C'mon C'mon

C'mon C'mon ★★★★½


In what’s likely going to be the most underrated film of the year, Mike Mills delivers a heartwarming narrative on growing up, parenthood, and how it’s okay to admit you’re not okay sometimes. C’mon C’mon feels so distinct with it’s genuine dialogue, making you lose the concept of you watching this as a movie. Instead, you find yourself engulfed in a familial relationship as if it’s your very own.

Joaquin Phoenix plays a New York native (Johnny) who travels the U.S. interviewing children about their expectations for society in the future. The irony in that comes with the fact that he has no outside experience with children, having none of his own. He is, however, the uncle of Jesse (Woody Norman), a friendless nine-year-old with an oddball personality. The two must live together for an extended period after Jesse’s mom (Gaby Hoffmann) has to travel to deal with a situation with her ex husband (Scoot McNairy). This sets up two generations at odds with each other for most of the film until an adorable friendship is built between Phoenix and Norman. 

The adult sibling duo have just as complicated of a connection. They lose their mother, shown in flashbacks at the beginning of the film and are also both separated from their partners. Their relationship is a realistic example of how easily personal conflicts can divide a family.  

The portrayal of children as they really are is perfect. They are shown to be intelligent and equally as important to society as adults. Along with learning through the children he interviews, Johnny learns just as much from Jesse as Jesse does from him. I loved how the story builds each character into a better version of themself through the help of family. In the end, Johnny is able to come to terms with his issues and verbally admit them. This encourages Jesse to admit his problems in a very raw manner, one that is accurate to what it actually looks like to come to terms with something. 

The performances from the main trio were exceptional. If the Academy doesn’t forget this film entirely, I hope that at least two members of the cast are nominated. Joaquin Phoenix has an even better, and strikingly different, performance than his last film, Joker (2019). His subtle acting ability is so powerful and proves that there’s a reason he’s one of highest regarded actors working today. But what’s even more shocking is that the child actor, Woody Norman, is equally as great. Norman is clearly going to be a star as he is already on par with some of the most accomplished actors in the business. His deliveries never slump and he has the perfect American accent. It’s pretty amazing that he’s an English actor as it it never once shows. Finally, Gaby Hoffmann masterfully portrays a mother in her rawest form: tired and mentally destroyed. All of her problems feel undeniably real and I can’t get over how genuine her conversations on the phone felt. She delivers so much raw emotion and is just as memorable as the others.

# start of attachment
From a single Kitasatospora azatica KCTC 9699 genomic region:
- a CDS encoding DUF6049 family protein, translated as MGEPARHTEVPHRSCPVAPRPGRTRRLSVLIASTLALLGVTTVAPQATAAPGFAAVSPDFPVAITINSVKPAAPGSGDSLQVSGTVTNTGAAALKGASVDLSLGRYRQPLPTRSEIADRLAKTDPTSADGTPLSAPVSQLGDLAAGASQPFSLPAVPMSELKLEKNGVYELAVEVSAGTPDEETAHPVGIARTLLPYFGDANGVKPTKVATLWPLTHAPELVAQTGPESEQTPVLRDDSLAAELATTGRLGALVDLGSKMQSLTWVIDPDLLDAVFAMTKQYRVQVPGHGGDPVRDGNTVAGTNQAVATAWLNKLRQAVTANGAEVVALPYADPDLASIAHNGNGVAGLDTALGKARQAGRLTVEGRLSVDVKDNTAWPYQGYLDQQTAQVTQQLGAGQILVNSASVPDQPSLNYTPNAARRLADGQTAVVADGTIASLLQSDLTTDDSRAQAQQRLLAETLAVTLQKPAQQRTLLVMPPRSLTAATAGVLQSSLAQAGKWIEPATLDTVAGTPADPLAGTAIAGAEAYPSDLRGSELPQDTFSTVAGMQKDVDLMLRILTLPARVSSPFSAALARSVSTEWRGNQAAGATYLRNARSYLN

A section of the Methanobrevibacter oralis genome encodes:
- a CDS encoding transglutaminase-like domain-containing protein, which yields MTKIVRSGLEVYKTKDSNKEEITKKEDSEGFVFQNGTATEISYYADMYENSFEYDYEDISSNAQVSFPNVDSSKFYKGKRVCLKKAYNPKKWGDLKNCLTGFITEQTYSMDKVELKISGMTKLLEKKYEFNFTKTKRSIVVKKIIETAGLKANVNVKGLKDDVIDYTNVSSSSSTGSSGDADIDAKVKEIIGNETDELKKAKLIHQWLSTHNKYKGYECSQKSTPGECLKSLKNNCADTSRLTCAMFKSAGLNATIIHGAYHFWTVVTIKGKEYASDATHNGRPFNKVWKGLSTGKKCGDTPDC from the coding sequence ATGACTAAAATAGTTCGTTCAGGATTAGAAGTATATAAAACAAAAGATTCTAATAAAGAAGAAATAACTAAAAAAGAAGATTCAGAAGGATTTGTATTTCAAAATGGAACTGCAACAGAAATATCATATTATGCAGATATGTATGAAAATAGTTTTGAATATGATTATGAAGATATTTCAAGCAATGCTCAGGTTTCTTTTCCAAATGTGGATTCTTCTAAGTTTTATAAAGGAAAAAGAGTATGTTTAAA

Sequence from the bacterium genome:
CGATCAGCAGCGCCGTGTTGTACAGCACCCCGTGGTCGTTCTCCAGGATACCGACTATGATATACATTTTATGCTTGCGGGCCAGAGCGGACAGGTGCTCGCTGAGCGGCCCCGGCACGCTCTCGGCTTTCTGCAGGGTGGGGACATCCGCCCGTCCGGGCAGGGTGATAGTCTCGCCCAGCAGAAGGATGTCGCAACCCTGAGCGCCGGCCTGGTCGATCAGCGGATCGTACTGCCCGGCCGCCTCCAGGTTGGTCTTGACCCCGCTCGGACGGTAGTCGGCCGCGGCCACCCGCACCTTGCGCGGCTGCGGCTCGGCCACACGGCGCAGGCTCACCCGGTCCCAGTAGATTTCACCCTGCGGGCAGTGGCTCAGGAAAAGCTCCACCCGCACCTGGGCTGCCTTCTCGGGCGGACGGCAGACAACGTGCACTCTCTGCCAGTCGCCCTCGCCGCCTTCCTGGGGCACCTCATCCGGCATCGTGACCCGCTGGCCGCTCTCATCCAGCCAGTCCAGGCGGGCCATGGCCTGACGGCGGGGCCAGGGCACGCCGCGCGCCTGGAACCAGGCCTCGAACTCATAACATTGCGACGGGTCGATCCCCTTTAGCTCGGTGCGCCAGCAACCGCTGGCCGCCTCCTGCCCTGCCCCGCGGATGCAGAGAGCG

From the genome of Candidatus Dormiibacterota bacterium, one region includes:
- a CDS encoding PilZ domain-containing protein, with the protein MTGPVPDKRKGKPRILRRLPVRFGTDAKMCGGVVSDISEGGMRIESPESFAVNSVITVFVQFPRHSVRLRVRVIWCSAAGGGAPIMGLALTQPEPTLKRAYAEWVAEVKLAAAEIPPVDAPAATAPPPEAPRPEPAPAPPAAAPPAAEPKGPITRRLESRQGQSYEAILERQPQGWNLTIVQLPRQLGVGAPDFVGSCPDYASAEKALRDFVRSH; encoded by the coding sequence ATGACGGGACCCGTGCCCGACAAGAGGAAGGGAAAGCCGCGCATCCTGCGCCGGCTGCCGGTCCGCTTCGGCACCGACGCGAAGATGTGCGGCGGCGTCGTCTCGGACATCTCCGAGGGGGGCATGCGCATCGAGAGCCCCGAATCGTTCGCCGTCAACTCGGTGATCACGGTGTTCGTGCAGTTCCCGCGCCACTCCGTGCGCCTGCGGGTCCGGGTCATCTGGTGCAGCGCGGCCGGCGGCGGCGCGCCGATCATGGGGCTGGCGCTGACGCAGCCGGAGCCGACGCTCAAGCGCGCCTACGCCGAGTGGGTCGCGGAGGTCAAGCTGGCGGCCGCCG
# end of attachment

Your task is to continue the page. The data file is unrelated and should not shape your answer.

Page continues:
The intensely genuine sounding dialogue needs to be commended. C’mon C’mon has the best screenplay of the year. I have never felt more like I was watching real life people talk than in this film. Mike Mills has a deep understanding of how people actually speak in moments of crisis and when we’re just being damn silly with our family. 

The film is in black and white. That, more often than not, means it’s not going to profit by much. This isn’t helped by the fact that it is being shown in a tiny number of theaters. But it’s extremely unfortunate because the cinematography is brilliant. Robbie Ryan is already well respected for his work on The Favourite and Marriage Story. The cityscapes he shot in this are insane and the street shots are just as invigorating. The black and white never feels like a gimmick. It’s so crisp and meshes well with how simple and old fashioned of a story this is. 

Outside of some minor issues with pacing in the third act, C’mon C’mon is essentially perfect. The beauty in it’s simplicity is what many modern directors need to take notes from. Mills’ optimistic view on society was masterfully condensed into a single family’s experiences, making for the most sincere film of the year. 

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